I was totally not checking for this album coming into it, hence I am posting a review of it on the date of release, having typed up the review only 4 days prior.
Anyone who knows me knows that I am quite adept at copping an album through the "screener's house" method; proper application of the use of my RSS subscriptions. That being said, I probably glossed over this a couple times before I finally said "fuck it" and enqueued the download into JDownloader, then forgot it for a day or two longer after it was downloaded and unpacked.
I acknowledged the download of the album due to a text from someone who I am sure is not reading this right now -- even though he has been provided with a link to it -- and the catchy lead single. More on that when I get down to it...
What we do know about this kid B.o.B. is that he was born somewhere here in the great state of NC, but calls Atlanta home, is signed to Grand Hustle and that he is an alum of the XXL Magazine 2009 Freshmen class, if that happens to hold any value to you.
[Phlip note - with any magazine that gives as much attention to Gucci Mane as they do, the answer to that should be a resounding "no"]
An oddity here, though, is that in a marketplace where the former child actor Canuckistanian with the so-called "buzz" keeps getting his album pushed the fuck back and is apparently okay with it and this new kid can create (or have created) a hype around himself to be pushed UP.
Needless to say, in a market where someone could sell a quarter the number of copies than they might have had to just 3 years ago and still debut number one on billboard, an artist who can see his album pushed UP definitely has my attention. So I downloaded it, and now I will listen to it to decide whether or not it will be worth my $9.99 or less on all single-disc albums at FYE (FYE, I know y'all see this, cut the check!).
Looks like this one will begin without an intro?
Wait, I thought this dude was a rapper... What is this singing shit? The guitars and pianos are a good touch on a otherwise cheap-sounding beat.
Okay, now he is rapping, but I am not sure how I feel about that to be totally honest. I guess this song is okay, and fits as an album-starter.
He better be prepared to do better than this.
2. Nothin' on You (featuring Bruno Mars)
This is first-single material... Fitting, of course, that it is.
Generally annoying, easily digested and CATCHY AS FUCK, just as most #1 singles are known for being. Someone played the carousel perfectly with this one. So well, in fact, that I didn't know that this WASN'T Bruno Mars' song until Thursday or Friday of last week.
Skip button if I ever listen to this album again.
3. Past My Shades (featuring Lupe Fiasco)
I am not sure how I feel about this pairing... I am expecting a pretentious 23-minute song with Lupe thanking people who had nothing to do with it.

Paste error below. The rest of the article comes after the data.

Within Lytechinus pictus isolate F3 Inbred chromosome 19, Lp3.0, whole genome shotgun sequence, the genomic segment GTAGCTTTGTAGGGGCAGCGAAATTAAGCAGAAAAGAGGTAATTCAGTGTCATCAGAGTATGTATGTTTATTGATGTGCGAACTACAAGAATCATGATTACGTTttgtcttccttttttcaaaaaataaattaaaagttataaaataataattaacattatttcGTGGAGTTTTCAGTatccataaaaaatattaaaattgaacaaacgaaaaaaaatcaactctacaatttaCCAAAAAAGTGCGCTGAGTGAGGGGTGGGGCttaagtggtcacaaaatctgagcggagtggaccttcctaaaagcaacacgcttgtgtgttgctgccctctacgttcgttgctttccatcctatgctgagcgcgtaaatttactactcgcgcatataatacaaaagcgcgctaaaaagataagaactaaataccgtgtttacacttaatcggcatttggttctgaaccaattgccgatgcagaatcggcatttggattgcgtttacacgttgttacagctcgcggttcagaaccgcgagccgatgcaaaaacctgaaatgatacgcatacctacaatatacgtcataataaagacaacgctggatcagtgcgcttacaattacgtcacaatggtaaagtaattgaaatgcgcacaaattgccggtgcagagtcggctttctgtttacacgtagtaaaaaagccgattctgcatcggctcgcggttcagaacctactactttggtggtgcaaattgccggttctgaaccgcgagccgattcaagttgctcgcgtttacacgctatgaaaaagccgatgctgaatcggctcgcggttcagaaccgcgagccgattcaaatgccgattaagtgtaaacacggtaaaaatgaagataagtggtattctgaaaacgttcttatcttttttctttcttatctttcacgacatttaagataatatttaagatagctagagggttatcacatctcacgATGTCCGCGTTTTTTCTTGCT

Oh shit, more singing from B.O.B.
Well, that didn't last long, he is rhyming, but he sounds like someone we have heard before. As I listen to the hook of this song, I can't help but think of Lady Gaga's Poker Face, and that is not a good thing.
Lupe turns in a generally lazy verse, almost as an attempt to put B.O.B. over like Jay-Z did for him way back when. This is the best beat on the album so far, I am not sure how much that is saying, since the song was just over mediocre.
4. Airplanes (featuring Hayley Williams of Paramore)
What the hell?
I would be willing to bet that this will be the next single.
He is not singing on this one, but why would he when he has a white girl to carry that for him?
This beat is HARD, I like that. The beat might be a bit hard for the guest on the song, but she only gets 8 bars at the end of every 16.
This is the "I finally made it" song, standard on every debut hip hop album since 1992. I only MINORLY liked this one, how ironic that it was the shortest song on the album so far.
5. Bet I (featuring T.I. and Playboy Tre)
Another cheap-sounding beat.
Ugh... Songs like this are why people look down their noses at Southern hip hop music. Choppy production, choppy rhymes to mimick. T.I. saves this, since he does the choppy flow better than anyone I can think of right off the top of my head. For a song about rhyming, I sincerely wish that the host rhymed harder. It seems also weird that an unknown gets the third verse and it just isn't that good.
Skip this one after T.I. finishes.
6. Ghost in the Machine
This song will be about shittiness of the industry...
God, these keys suck.
Damn, the synths don't help...
I don't like this song already.
My prediction was wrong. This seems to be one of those "nobody knows me" songs, but he is singing again. With the beat and the singing on this one, I seem to want to listen to Gnarls Barkley when this one is over.
[Phlip note - put a pin in that, it will be on the final]
7. The Kids (featuring Janelle Monae)
Another pop-like song... More singing, why when he has a singer featured?
Okay, now he is rapping... This is the "when I was growing up" song, another standard on hip hop debut albums.
Janelle Monae is onboard to tug at the heartstrings of the "earthy black chick" aesthetic. She doesn't do the hook, instead she gets a verse on the song. All bases have been covered to this point in the album, I think.
8. Magic (featuring Rivers Cuomo of Weezer)
This is a Gym Class Heroes song, isn't?